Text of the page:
Saturday, 19 September 2009

Character in bernard Cornwell's Saxon Series: Tatwine



Tatwine (or Tatwin) was the tenth Archbishop of Canterbury (731-734). He was subsequently canonized by the Roman Catholic Church



Breedon -on-the-Hill



Biography
Tatwine was a Mercian by birth. He became a monk at the monastery at Breedon-on-the-Hill in the present-day County of Leicestershire, and then abbot of that house. Through the influence of King Æthelbald he was appointed as Archbishop of Canterbury in 731 and was consecrated on 10 June 731. Apart from his consecration of the Bishops of Lindsey and Selsey in 733, Tatwine's period as archbishop appears to have been uneventful. He died in office on 30 July 734. Later canonized, his feast day is 30 July.



Writings
Bede's commentary on Tatwine states: vir religione et Prudentia insignis, sacris quoque literis nobiliter instructus (a man notable for his prudence, devotion and learning). These qualities were displayed in the two surviving manuscripts of his riddles and four of his Grammar. The grammar was based on the works of Priscian and Consentius, but in a simple manner best suited for beginners to the language. The riddles deal with such diverse topics as philosophy and charity, the five senses and the alphabet, and a book and a pen. The riddles are formed in acrostics. The grammar is a reworking of Donatus's Ars Minor with the addition of information drawn from other grammarians. It was not designed for a newcomer to the Latin language, but is designed for more advanced students. It covers the eight parts of speech through illustrations drawn from classical scholars, although not directly but through other grammatical works. There are also some examples drawn from the Psalms. The work was completed before he became archbishop, and was used not only in England but also on the continent. The grammar was published as Ars Grammatica in 1868 by August Wilmanns.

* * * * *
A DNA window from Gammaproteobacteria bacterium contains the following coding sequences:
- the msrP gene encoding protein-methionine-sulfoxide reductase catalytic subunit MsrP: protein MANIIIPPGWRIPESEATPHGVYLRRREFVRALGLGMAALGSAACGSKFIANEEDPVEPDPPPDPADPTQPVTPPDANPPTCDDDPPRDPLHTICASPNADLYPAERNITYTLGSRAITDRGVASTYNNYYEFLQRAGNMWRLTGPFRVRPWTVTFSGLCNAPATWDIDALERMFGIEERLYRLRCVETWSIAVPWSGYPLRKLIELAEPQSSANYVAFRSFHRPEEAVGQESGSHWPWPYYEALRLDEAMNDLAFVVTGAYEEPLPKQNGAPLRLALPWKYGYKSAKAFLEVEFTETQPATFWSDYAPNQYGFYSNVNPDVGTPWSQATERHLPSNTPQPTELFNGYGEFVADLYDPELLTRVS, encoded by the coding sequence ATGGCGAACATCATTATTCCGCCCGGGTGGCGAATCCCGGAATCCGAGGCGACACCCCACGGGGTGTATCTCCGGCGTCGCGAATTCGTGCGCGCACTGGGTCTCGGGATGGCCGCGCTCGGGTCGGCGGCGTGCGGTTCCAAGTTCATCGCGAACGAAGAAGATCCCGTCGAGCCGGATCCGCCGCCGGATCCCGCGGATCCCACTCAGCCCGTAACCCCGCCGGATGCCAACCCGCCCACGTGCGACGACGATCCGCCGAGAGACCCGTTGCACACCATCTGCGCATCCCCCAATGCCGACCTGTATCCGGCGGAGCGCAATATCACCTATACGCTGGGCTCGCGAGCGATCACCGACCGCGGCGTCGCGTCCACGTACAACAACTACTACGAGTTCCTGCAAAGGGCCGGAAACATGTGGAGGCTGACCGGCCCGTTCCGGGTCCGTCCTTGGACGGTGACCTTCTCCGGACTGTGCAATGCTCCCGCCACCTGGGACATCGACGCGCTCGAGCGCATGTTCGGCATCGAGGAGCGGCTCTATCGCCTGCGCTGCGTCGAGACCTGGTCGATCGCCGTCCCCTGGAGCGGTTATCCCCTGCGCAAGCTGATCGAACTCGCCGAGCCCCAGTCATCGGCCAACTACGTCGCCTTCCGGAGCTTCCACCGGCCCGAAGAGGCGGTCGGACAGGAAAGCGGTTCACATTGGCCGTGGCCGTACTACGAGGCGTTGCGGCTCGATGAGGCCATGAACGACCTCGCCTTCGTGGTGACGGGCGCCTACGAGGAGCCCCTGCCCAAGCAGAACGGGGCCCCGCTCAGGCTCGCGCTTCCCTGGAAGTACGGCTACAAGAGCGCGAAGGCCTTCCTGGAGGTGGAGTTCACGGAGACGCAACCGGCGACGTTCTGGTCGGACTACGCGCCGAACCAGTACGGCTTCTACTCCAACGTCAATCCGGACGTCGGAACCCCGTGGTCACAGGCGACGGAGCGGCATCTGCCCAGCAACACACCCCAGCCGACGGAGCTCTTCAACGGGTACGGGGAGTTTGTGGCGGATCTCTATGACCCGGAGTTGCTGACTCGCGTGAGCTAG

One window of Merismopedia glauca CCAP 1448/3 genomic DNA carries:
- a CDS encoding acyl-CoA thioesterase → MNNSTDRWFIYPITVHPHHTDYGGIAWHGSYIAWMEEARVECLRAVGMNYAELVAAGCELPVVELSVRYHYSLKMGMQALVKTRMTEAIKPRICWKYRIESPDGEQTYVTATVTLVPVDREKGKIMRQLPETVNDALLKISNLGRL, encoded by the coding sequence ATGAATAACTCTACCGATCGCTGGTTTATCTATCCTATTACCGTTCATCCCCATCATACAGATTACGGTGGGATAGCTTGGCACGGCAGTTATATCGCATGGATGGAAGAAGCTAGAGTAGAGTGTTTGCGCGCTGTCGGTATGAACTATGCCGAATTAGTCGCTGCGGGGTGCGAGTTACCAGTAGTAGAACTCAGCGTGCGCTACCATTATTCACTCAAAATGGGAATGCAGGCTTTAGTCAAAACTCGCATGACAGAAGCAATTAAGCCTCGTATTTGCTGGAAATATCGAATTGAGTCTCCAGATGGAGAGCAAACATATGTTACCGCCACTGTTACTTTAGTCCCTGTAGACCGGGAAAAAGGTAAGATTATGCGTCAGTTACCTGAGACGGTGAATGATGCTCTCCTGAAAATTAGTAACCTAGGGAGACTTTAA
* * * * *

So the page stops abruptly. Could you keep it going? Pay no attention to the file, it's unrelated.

References
Blair, Peter Hunter (1990). The World of Bede (Reprint of 1970 ed.). Cambridge: Cambridge University Press. ISBN 0-521-39819-3.


Brooks, Nicholas (1984). The Early History of the Church of Canterbury: Christ Church from 597 to 1066. London: Leicester University Press. ISBN 0-7185-0041-5.


Fryde, E. B.; Greenway, D. E.; Porter, S.; Roy, I. (1996). Handbook of British Chronology (Third revised ed.). Cambridge: Cambridge University Press. ISBN 0-521-56350-X.


Kirby, D. P. (2000). The Earliest English Kings. New York: Routledge. ISBN 0-415-24211-8. Lapidge, Michael (2001). "Tatwine". in Lapidge, Michael; Blair, John; Keynes, Simon; Scragg, Donald. The Blackwell Encyclopaedia of Anglo-Saxon England. Malden, MA: Blackwell Publishing. pp. 440. ISBN 978-0-631-22492-1.


Lapidge, Michael (2004). "Tatwine (d. 734)" (fee required). Oxford Dictionary of National Biography. Oxford University Press. http://www.oxforddnb.com/view/article/26998. accessed 7 November 2007


Stenton, F. M. (1971). Anglo-Saxon England (Third ed.). Oxford: Oxford University Press. ISBN 978-0-19-280139-5.


Yorke, Barbara (1997). Kings and Kingdoms of Early Anglo-Saxon England. New York: Routledge. p. 31. ISBN 0-415-16639-X.

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